Title: Re: Stan's Resonant Frequency
Post by: Login to see usernames on January 08, 2011, 00:02:28 am
When we tested Stans plate cell,the limiting factor for power was the vari-ac.It is only rated for 5 amps.If you turned up the voltage much over 80 volts out of the vari-ac,it would pull 5 amps.I never seen what the voltage to the cell was at that power level.Didn't test it that much.Remeber,this is not a resonance cell,only an amp restricting one.Which it does do.It allows you to apply more voltage with less amps.The true resonance cell didn't come about until later.
Don
Title: Re: Stan's Resonant Frequency
Post by: Login to see usernames on January 08, 2011, 18:56:38 pm
yea Ive tested my set up which is identical to Stan's plate setup and the voltage at the cell is that same as what the panel voltmeter displays. In my current setup Im just using much bigger chokes, 2.8H each, and Im getting resonance and at resonance Im getting a much larger voltage across the cell than what Im applying, just as Stan says you should and the amps are being restricted to less than 60mA.
Title: Re: Stan's Resonant Frequency
Post by: Login to see usernames on January 08, 2011, 21:38:46 pm
Hello All

I just found the equation for the acceleration of a particle in an electric field.

a=E*q/m

a= acceleration
E= electric field = Volts/meter
q= charge of the particle
m= mass of the particle

Now we just need to find the resistance against the movements of the ion, and the relativistic limit to find the exact frequency to match the movement of the particles...

If you apply 1v in a capacitor having 1meter of distance between its plates, you have an electric field of 1v/meter.

Title: Re: Stan's Resonant Frequency
Post by: Login to see usernames on January 08, 2011, 21:59:34 pm
If you really want to know what is taking place in the WFC, I highly recommend you download this PDF of an unpublished book that Andrija Puharich wrote. He gives the science behind what is taking place, which Stan could not do. Stan took Puharich's idea and took it to the next level. Start reading around page 195.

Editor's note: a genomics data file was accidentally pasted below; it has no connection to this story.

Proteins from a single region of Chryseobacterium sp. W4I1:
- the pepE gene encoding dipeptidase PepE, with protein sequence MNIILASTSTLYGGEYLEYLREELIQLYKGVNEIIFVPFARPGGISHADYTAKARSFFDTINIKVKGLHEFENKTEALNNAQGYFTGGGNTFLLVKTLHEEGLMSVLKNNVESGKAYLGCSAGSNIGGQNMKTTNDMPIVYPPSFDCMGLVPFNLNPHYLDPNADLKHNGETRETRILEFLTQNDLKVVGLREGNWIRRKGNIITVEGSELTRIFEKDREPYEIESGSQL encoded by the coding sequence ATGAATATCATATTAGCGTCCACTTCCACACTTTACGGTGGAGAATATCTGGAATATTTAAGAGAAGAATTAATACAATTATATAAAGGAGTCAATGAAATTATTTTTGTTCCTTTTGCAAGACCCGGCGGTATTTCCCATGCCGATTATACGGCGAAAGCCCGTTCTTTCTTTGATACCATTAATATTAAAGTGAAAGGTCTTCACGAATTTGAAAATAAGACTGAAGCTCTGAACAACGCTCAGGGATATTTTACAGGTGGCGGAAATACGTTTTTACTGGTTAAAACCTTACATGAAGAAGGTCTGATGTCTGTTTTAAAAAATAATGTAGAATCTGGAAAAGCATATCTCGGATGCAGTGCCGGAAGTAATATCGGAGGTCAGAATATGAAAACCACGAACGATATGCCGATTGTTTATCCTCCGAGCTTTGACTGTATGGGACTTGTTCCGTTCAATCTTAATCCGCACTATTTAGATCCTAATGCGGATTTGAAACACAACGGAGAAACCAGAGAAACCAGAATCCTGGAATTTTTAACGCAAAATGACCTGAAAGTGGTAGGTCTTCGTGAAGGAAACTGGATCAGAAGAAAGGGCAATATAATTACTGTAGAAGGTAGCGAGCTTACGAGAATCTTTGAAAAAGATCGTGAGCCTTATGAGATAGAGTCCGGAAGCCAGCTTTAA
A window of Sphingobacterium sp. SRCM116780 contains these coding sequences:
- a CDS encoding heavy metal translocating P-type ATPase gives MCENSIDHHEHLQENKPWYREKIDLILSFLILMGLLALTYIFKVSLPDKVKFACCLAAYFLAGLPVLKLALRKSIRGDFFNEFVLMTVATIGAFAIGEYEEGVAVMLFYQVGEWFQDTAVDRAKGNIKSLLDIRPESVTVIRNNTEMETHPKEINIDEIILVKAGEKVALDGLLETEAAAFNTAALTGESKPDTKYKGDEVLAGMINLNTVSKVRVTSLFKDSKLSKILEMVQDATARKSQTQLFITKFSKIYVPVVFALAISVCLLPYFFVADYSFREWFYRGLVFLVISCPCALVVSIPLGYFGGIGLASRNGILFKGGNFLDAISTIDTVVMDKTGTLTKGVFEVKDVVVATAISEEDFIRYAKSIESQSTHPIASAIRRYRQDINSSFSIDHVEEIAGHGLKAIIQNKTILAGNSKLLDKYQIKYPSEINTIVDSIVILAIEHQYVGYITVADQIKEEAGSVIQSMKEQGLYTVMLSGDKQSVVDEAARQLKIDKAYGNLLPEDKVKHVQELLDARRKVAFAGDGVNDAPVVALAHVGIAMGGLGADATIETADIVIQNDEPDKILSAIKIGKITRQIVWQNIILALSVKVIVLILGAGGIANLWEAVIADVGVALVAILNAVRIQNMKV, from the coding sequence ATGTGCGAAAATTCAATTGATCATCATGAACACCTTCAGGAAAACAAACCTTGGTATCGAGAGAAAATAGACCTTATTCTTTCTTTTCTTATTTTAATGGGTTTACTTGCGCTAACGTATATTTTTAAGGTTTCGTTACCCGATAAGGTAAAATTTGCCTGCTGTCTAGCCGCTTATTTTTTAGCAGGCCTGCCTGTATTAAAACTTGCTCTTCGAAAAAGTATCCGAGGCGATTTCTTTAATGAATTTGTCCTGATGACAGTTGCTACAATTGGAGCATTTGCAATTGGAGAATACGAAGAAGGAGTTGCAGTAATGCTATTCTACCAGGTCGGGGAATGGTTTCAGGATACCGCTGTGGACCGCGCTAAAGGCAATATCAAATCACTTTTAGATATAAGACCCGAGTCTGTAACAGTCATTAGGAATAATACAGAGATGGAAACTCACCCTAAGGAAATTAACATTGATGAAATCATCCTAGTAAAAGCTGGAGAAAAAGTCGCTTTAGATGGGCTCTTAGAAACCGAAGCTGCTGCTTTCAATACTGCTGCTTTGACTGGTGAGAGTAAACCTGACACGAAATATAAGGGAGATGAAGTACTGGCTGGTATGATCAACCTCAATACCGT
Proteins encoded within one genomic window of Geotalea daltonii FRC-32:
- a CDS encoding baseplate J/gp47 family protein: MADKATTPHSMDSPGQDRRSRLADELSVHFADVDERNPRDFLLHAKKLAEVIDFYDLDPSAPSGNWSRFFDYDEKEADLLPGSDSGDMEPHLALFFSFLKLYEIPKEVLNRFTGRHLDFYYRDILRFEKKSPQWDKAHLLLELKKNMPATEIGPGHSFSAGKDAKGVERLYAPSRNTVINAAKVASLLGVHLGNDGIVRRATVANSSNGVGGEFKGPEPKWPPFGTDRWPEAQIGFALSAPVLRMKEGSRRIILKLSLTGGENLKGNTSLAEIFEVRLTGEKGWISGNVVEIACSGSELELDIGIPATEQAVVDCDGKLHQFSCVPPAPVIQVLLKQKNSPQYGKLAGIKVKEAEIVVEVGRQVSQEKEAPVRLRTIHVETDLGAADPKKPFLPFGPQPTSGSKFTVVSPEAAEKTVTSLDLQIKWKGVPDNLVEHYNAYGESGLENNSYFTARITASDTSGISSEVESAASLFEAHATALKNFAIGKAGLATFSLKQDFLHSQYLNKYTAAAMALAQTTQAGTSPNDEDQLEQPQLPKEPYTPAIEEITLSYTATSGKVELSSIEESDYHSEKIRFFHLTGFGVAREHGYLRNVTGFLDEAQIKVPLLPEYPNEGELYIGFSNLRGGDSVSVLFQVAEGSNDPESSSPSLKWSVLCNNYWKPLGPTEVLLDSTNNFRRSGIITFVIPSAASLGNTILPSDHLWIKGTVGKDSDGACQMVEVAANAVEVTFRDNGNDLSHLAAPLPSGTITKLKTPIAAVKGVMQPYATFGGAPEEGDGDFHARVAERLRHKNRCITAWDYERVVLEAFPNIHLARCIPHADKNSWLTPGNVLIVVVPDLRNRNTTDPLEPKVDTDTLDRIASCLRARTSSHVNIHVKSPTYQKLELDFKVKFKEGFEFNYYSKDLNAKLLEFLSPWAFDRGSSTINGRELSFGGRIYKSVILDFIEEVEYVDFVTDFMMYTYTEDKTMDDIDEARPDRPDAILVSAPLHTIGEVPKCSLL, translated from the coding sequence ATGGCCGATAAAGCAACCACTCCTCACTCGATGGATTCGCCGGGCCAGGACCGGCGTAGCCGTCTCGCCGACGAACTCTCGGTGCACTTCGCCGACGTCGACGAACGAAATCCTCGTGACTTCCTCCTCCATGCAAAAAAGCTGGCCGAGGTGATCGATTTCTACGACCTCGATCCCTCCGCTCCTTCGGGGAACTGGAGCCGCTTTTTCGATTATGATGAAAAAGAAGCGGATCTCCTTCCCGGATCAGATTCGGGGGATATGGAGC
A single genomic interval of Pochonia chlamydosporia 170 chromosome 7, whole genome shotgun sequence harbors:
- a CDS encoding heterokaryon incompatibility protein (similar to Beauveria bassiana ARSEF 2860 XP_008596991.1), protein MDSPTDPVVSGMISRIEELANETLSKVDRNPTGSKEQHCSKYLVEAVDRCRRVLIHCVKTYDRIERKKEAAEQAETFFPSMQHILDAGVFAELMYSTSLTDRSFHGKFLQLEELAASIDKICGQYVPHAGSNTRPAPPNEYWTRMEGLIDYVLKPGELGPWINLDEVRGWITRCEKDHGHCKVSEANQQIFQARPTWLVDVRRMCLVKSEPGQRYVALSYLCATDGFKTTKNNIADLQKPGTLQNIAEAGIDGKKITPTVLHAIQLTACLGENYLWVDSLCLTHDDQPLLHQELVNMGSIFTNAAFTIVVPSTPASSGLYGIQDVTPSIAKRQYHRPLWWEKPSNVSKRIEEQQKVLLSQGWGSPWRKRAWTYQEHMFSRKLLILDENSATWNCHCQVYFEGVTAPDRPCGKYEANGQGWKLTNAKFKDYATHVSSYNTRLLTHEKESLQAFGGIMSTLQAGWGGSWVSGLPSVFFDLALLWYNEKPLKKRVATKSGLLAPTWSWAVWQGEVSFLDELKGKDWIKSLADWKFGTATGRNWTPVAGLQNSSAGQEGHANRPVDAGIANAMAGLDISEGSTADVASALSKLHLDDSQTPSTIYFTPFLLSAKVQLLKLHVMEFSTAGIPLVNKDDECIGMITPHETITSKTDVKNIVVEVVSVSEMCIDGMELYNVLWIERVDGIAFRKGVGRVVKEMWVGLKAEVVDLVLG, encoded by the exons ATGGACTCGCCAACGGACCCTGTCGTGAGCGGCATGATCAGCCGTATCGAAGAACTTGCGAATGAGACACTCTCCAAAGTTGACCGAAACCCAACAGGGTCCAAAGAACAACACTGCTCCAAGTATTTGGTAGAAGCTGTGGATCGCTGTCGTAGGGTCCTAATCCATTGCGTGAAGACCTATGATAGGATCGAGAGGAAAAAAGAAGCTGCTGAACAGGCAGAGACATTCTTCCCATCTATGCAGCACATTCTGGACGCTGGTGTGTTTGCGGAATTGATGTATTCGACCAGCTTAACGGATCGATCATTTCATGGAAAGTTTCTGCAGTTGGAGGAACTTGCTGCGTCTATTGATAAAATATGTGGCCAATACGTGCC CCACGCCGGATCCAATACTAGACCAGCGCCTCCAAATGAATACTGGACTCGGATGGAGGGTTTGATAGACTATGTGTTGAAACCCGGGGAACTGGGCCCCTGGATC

http://www.globalkast.com/docs/Andrija_Puharich_-_Elf_Magnetic_Model_of_Matter_and_Mind.pdf (http://www.globalkast.com/docs/Andrija_Puharich_-_Elf_Magnetic_Model_of_Matter_and_Mind.pdf)
Title: Re: Stan's Resonant Frequency
Post by: Login to see usernames on January 09, 2011, 17:02:45 pm
hello Tony,
This thread is very interesting information, thanks for sharing!
I was wondering if you have tried to increase the voltage before the varriac, like by using an average 120volt to 240volt step up transformer?
Title: Re: Stan's Resonant Frequency
Post by: Login to see usernames on January 09, 2011, 17:55:10 pm
My variac is 120v but its like due to the impedance of the chokes it only allows the voltage to reach around 10vdc input but the output is over 400vac. Another strange thing I've found is that the plate size doesn't matter, I've tested with  a plate set 4" x 6" with 1mm spacing and I've also test with a plate set 1" x 1" with 1mm spacing. I get resonance at the same frequency and the same voltages, but the on the smaller plate set I get more gas output. This could be due to the smaller plate area which would have more voltage per square inch? what I mean by this is that with the 1x1 (Area = 1 square inch) cell you will have 400v per square inch and with the 4x6 (Area = 24 square inches) cell you will have 16.7v per square inch.